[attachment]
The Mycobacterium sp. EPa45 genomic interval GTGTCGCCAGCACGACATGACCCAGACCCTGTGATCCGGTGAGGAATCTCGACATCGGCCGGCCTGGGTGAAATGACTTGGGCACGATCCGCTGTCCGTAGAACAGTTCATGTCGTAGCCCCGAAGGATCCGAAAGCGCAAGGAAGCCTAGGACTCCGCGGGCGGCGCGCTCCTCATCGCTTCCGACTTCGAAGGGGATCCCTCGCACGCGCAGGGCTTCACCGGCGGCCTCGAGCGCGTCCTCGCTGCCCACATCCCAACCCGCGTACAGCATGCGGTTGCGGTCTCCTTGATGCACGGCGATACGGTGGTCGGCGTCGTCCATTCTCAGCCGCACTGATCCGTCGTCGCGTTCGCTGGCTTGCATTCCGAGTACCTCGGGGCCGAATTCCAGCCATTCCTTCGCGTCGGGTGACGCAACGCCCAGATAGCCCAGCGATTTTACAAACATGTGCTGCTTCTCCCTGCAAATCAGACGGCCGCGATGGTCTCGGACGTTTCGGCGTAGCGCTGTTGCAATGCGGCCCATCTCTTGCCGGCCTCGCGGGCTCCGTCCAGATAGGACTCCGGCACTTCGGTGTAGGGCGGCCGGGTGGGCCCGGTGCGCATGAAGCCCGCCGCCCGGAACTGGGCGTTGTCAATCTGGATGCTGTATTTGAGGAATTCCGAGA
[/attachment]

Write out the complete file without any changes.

The Mycobacterium sp. EPa45 genomic interval GTGTCGCCAGCACGACATGACCCAGACCCTGTGATCCGGTGAGGAATCTCGACATCGGCCGGCCTGGGTGAAATGACTTGGGCACGATCCGCTGTCCGTAGAACAGTTCATGTCGTAGCCCCGAAGGATCCGAAAGCGCAAGGAAGCCTAGGACTCCGCGGGCGGCGCGCTCCTCATCGCTTCCGACTTCGAAGGGGATCCCTCGCACGCGCAGGGCTTCACCGGCGGCCTCGAGCGCGTCCTCGCTGCCCACATCCCAACCCGCGTACAGCATGCGGTTGCGGTCTCCTTGATGCACGGCGATACGGTGGTCGGCGTCGTCCATTCTCAGCCGCACTGATCCGTCGTCGCGTTCGCTGGCTTGCATTCCGAGTACCTCGGGGCCGAATTCCAGCCATTCCTTCGCGTCGGGTGACGCAACGCCCAGATAGCCCAGCGATTTTACAAACATGTGCTGCTTCTCCCTGCAAATCAGACGGCCGCGATGGTCTCGGACGTTTCGGCGTAGCGCTGTTGCAATGCGGCCCATCTCTTGCCGGCCTCGCGGGCTCCGTCCAGATAGGACTCCGGCACTTCGGTGTAGGGCGGCCGGGTGGGCCCGGTGCGCATGAAGCCCGCCGCCCGGAACTGGGCGTTGTCAATCTGGATGCTGTATTTGAGGAATTCCGAGA